He had acquired an extensive collection of his indigenous portraits. They include pencil drawings of the Amazones, who Torero says were models because of their continuous efforts to save their environment. Having been a master at drafting, his collection includes architectural designs of adobe houses and the historical Victorian style homes of San Diego in the 1960s as well as paintings of homes in Cusco, Perú, and a “Tejas Rooftop Series.”

The desire to portray a dying culture and its architecture in sketches was deeply founded in the idea of exposing the exquisiteness in oppressed societies and to preserve the historic aspects of San Diego. To Torero, who remembers a time sitting in a house full of Bohemian artists, his father was destined to artistically unite the Americanos, north and south, all oppressed nations. This was his movement.

“When he left Perú, he was already a leader in his own way,” says Torero. “His work is a political message of the struggle and the legacy to save the environment, and it reflects his travels.”

Acevedo moved to San Francisco with his wife, and remained there, continuing his art until he died of cancer in 1988, but not before passing on the legacy to his son.

In keeping with the tradition of unifying cultures through art, Mario Torero, founder of the arts organization FUERZA, and Gladys Jones of the Casa de Perú are presently collaborating with Enrique Morónes of Casa de Mexico to host an art sale and exhibition of Maestro Acevedo’s work. The first fundraising event will also exhibit art pieces from Mario Torero himself and painters such as Christopher Oleata, Victor Gallardo, Ricardo Nezahualcoyotl, and Yolanda Romero. The organizations are attempting to raise $250,000 in order to build a cottage in Balboa Park for Casa de Perú. According to Torero, it would only be the beginning of what will follow. In opening the cottage, the groups hope to precede the project with Casa de México and Casa de las Americas, which, in Torero’s hopes, will bring together all people of the Americas to appreciate indigenous culture. It would be the legacy of a maestro.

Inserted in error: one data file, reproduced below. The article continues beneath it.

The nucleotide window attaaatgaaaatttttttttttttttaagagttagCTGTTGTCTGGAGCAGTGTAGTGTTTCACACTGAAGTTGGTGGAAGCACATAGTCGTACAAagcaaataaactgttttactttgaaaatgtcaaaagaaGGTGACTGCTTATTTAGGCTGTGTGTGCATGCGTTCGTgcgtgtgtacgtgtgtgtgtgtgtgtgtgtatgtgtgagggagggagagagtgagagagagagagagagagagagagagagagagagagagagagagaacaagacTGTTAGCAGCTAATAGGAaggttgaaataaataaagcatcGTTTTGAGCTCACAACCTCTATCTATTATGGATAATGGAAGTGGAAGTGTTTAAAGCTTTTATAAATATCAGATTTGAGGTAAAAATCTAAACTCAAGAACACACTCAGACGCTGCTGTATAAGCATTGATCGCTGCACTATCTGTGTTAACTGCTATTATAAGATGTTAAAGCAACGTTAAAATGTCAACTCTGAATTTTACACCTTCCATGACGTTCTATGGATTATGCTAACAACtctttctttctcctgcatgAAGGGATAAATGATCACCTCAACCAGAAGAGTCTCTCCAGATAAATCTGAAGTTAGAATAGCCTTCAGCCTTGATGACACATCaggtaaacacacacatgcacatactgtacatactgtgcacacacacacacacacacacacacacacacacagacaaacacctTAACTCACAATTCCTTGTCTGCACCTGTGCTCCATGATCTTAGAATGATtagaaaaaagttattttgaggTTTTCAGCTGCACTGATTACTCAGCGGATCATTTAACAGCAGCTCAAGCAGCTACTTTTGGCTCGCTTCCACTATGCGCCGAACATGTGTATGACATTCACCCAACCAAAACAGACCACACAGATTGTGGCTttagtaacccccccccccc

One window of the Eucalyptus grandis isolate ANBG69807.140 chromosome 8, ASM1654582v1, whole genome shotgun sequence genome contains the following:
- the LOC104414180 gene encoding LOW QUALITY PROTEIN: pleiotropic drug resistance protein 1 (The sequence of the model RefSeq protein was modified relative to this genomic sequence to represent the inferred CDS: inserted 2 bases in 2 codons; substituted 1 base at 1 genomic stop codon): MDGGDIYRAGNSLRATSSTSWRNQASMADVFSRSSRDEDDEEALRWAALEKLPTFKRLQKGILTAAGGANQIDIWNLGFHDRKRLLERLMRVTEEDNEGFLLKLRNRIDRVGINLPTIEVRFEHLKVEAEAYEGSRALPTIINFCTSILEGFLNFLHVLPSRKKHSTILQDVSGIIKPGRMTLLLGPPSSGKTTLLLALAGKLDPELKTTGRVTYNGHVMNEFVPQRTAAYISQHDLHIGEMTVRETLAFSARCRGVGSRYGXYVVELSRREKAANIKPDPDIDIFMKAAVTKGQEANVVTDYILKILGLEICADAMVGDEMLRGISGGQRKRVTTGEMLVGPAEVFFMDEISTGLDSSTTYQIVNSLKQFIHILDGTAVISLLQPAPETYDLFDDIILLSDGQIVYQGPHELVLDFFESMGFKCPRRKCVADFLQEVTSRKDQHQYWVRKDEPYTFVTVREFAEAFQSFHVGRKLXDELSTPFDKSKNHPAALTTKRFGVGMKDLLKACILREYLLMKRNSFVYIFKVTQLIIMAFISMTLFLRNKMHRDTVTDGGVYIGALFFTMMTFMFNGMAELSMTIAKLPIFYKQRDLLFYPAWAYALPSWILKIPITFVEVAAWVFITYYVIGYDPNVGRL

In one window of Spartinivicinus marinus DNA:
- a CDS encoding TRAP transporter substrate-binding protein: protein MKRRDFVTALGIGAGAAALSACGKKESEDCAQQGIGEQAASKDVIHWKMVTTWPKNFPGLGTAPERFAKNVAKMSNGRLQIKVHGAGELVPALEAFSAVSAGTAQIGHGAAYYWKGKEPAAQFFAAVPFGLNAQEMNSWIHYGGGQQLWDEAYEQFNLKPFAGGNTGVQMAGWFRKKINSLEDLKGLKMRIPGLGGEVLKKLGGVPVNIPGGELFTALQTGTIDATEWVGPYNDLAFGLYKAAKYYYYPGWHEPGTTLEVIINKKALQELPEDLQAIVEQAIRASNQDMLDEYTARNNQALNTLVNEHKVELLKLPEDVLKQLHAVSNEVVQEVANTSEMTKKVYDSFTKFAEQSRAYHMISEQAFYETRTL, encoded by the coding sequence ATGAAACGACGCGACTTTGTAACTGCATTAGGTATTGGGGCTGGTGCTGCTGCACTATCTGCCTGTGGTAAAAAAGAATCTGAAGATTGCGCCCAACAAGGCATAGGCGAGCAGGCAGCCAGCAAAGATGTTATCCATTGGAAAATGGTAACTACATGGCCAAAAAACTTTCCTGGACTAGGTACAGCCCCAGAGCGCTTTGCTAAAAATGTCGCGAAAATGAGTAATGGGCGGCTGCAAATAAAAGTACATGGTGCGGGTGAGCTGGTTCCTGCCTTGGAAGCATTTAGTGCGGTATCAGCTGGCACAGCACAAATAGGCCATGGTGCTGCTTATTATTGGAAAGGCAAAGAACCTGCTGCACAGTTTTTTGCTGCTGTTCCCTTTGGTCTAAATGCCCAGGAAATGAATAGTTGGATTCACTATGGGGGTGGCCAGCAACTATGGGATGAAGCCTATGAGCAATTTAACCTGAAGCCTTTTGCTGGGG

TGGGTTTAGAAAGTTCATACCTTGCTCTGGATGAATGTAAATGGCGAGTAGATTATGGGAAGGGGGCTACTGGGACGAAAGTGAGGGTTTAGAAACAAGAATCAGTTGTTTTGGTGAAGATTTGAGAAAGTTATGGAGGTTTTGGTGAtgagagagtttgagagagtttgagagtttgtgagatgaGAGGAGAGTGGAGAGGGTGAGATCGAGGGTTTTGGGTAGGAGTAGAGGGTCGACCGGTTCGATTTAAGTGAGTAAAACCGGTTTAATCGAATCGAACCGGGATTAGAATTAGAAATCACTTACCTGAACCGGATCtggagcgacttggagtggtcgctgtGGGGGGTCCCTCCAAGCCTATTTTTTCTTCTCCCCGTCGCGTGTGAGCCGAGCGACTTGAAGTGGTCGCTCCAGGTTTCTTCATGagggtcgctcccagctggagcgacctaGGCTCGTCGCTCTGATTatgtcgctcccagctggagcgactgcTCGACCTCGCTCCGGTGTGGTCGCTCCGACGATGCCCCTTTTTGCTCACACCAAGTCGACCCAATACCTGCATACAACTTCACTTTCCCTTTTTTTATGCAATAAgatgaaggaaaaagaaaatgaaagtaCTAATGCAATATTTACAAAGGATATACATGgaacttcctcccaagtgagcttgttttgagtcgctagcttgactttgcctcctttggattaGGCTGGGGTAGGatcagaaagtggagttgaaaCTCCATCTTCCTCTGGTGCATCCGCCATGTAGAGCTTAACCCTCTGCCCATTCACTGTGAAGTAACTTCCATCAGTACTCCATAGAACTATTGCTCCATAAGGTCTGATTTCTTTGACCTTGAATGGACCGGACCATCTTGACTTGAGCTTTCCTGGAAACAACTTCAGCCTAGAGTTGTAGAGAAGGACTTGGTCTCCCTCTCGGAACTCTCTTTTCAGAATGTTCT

This Latin American Art Sale will take place Saturday, November 22 at 6 p.m. It will be held at Casa de Perú, which is, for the meantime, located at 12685 Campo Road in Spring Valley.

“We don’t have a venue with what happened to the Centro [Cultural de la Raza], and we need our own art space,” says Torero. “My father would say, ‘This is what I want to happen.’”

The groups are currently using a ranch in Jamúl as their venue and will be hosting various events, including art workshops that will be open to everyone beginning Saturday, December 6. The ranch lies in the corner of one of many of California’s mountains and is surrounded by its natural landscape. Torero hopes that the scenery will act as a method of meditation for aspiring artist.

“It’s not just producing, but the science of it,” says Torero about the upcoming workshops. “It’s the reflections of the community, the world. We’re using art as a means of expressing. Maybe we’ll also call it La Clinica, where people could come if they need therapy,” laughs Mario pointing into the California landscape. “It’s about having the opportunity to create. In school, you’re in a classroom, and you don’t really want to be there. Why can’t we do something new? With all of our knowledge, why don’t we just try to discover something else?”